Madonna turns 60 today so here’s happy birthday to her. I’ve written before about Madonna, about the turn of the 90s Madonna where she took on board house music and sampling and bestrode the planet like a Galtier bra wearing colossus singing Justify My Love and Vogue, and also about the later 90s Madonna working with William Orbit making the superb Ray Of Light album, and before that about Into The Groove and Sonic Youth’s Ciccone Youth, and before that about her appearing on The Tube at The Hacienda and a story about Peter Hook (allegedly) or Rob Gretton (possibly) offering her £50 to dance for him and being told to fuck off.

Madonna’s songs from the 1980s, the pop stuff, sound better and better the further away from then we get- whenever I hear them on the radio or the TV I’m always struck by their dance-pop nous and the exuberance she put into them. La Isla Bonita, Live To Tell, Borderline, Like A Prayer, Live To Tell and a load of others too- top stuff. Here are two of them to remind you…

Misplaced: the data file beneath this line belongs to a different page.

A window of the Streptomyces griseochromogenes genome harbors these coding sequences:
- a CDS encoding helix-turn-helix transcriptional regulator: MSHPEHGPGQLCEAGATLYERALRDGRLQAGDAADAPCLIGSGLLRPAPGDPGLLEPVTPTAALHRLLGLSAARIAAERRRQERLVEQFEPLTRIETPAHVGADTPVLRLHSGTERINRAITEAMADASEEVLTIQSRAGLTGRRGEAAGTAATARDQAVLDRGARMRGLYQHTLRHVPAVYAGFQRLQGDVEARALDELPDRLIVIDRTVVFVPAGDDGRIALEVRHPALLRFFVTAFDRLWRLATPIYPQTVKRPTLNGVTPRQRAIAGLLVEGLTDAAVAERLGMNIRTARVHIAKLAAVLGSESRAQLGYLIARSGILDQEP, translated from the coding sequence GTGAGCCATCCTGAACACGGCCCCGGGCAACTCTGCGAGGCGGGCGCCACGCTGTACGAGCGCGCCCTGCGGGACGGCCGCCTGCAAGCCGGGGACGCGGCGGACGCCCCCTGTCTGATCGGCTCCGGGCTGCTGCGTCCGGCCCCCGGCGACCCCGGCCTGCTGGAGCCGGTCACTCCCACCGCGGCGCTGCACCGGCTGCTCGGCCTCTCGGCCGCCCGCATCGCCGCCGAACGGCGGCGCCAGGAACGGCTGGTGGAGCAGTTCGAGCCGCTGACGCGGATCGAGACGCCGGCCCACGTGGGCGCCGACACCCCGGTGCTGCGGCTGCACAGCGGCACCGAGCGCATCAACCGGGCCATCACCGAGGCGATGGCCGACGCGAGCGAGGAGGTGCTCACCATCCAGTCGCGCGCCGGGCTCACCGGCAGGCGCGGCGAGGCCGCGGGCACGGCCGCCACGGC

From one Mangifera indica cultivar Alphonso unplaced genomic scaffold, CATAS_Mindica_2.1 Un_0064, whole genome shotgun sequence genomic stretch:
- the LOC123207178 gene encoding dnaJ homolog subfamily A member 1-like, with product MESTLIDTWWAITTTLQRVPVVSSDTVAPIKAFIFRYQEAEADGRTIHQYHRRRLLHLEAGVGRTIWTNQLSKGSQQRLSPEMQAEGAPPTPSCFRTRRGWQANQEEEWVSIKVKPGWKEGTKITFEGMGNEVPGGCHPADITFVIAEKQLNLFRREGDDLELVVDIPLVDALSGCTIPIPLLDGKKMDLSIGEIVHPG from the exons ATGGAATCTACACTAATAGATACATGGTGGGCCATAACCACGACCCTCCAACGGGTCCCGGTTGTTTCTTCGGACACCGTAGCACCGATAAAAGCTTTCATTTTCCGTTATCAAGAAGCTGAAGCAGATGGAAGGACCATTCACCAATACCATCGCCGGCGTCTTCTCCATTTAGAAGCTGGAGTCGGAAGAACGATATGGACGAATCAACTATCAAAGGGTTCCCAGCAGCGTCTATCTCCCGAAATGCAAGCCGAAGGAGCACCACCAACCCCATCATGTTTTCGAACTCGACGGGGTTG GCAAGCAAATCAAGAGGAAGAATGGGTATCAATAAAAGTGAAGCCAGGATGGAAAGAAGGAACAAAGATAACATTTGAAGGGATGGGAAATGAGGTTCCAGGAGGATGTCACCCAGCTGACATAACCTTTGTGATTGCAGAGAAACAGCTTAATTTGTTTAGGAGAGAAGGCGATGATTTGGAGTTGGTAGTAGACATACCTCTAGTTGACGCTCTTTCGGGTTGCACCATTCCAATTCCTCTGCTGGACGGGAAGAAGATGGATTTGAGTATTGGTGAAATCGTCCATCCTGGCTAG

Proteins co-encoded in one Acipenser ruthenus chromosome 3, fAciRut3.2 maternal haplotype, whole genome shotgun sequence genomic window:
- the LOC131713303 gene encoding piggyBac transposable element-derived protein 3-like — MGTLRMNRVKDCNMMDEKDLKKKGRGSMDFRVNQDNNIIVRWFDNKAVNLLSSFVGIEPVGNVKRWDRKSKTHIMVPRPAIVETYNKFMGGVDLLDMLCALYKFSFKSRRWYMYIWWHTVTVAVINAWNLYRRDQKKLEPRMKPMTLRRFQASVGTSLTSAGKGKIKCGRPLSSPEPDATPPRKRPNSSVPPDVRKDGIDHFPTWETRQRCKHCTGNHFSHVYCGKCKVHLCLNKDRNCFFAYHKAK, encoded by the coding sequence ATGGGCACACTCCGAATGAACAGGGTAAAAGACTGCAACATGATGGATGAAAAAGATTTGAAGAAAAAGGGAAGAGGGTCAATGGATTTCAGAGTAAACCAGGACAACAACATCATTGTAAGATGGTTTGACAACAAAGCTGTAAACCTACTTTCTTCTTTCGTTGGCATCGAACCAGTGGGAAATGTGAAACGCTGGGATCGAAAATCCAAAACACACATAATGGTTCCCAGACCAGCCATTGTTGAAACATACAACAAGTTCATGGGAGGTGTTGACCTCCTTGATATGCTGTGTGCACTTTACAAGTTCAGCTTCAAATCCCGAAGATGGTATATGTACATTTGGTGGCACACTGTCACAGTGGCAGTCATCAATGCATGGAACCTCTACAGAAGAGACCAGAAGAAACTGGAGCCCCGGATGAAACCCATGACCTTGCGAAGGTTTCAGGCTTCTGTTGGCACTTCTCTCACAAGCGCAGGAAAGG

Borderline was her first US top ten hit and reached number 2 in the UK. Produced and then remixed by Jellybean Benitez, her boyfriend at the time, it is one of the building blocks of her career, four minutes of perfectly pitched pop music.


Like A Prayer, from 1989, signals the end of her pure-pop phase and the start of the next part, but is really just pop. It is a blast, mixing sex and Catholicism, and guaranteed to cause controversy. The video where Madonna witnesses a murder by the Ku Klux Klan, takes refuge in a church and then dreams about kissing a black Jesus, was banned by The Vatican and led to an outcry by various ‘family and religious groups’ who also boycotted Pepsi who then dropped her and the song from an advert. A lot of fuss over a pop song- who’d have thought the religious right wing were so touchy?

Like A Prayer